This approach achieves the objective of an invisible camera but adds a new layer of complexity by often capturing his fellow passengers staring at him, analysing his identity, whilst Evans’ camera analyses theirs.
This was not Evan’s only strategy to don what Dorothea Lange called the “cloak of invisibility” (2); mixed in with the eye contact portraits in American Photographs (3) and in his extensive archive at the J. Paul Getty Museum (4) there are many examples of reasonably close-up candid shots and quite a selection of rear views of people.
A number of other photographers have taken advantage of the captive subjects and consistent lighting that underground travel offers although their objectives vary from Evans. Michael Wolfe has spent fifteen years photographing the sardine tin conditions of the Tokyo subway system.
His series Tokyo Compression (5) emphasises the cramped conditions where commuters are pressed tightly against each other and the windows of the trains. His photographs taken from the “other side” of the glass are eerie, a set of surreal portraits of people, often dozing, whilst under extreme inconvenience and stress.
Wolfe is not the only photographer to venture into, what seems to Westerners, the alien world of the Japanese underground system; anyone who travels during the rush hour in Tokyo learns to never again complain about the City Line. In 1998 Martin Parr photographed a series of commuters sitting opposite him whilst riding the subway in Tokyo. Like commuters the world over the Japanese “salary man” catches a few extra moments of sleep during his or her journey so Parr photographed their bowed heads to create a decidedly odd series focusing on people’s partings.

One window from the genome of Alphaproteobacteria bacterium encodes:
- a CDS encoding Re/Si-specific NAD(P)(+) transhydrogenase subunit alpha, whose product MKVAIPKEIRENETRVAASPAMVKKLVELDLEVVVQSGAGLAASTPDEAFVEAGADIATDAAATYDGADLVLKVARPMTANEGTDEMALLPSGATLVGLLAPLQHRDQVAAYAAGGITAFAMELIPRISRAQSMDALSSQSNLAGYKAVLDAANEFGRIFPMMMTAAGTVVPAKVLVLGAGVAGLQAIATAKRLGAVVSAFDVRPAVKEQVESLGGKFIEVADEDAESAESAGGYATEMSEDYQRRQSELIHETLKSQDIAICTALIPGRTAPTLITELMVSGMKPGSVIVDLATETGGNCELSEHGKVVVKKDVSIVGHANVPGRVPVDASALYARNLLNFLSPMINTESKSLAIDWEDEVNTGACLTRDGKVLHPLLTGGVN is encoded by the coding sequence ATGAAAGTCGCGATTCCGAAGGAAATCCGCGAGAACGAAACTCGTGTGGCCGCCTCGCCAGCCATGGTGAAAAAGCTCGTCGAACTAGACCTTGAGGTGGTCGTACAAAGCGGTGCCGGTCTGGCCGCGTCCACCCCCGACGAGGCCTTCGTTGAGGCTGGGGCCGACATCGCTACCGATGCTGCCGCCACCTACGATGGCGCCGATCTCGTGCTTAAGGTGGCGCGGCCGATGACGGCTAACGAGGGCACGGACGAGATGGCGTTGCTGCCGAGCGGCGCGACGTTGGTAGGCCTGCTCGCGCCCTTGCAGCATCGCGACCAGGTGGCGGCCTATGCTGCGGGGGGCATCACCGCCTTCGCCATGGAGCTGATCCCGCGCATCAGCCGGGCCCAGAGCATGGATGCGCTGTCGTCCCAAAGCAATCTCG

Reflections and Mirrors
Ferdinando Scianna offers a helpful bridge from subways to reflections. A study of Scianna’s portfolio at Magnum (8) suggests that he frequently uses reflections as an aesthetic device rather than as a way to catch his subjects unaware but the net result is the same regardless of his intent.
The use of shop windows or mirrors as reflective surfaces introduces layers of complexity to an image and, as in the case of Scianna’s Buenos Aires: During a Political Meeting can create a surreal world in which reflections merge with reality.
He asks the viewer to pause long enough to begin to unravel the reflections from the objects inside the shop. In this instance only the title directs us to his subject.
I first came across Hannah Starkey when researching staged photography for assignment five of Context and Narrative and was reminded of her work when reading The World Atlas of Street Photography (9) as part of my current research. Her pictures are often based on a street photography aesthetic and she regularly uses mirrors, reflections and refractions to add depth and complexity to her compositions. However, each photograph has been carefully staged using models but her scenes, like Jeff Walls’, are often based on her own everyday experiences when out walking an in the context of photographing the unaware subject her use of mirrors is a useful reference point.
I used this approach in assignment three of TAoP (here) but was focussing on mannequins rather than reflective portraits. I am considering whether to return to this idea for a series of unaware street portraits.
Hidden Cameras, Sometimes Hidden in Plain View
As previously mentioned Walker Evans went to great length to conceal his camera when photographing subjects on the subway and Paul Strand added a false lens to the side of his to mislead his unsuspecting subjects.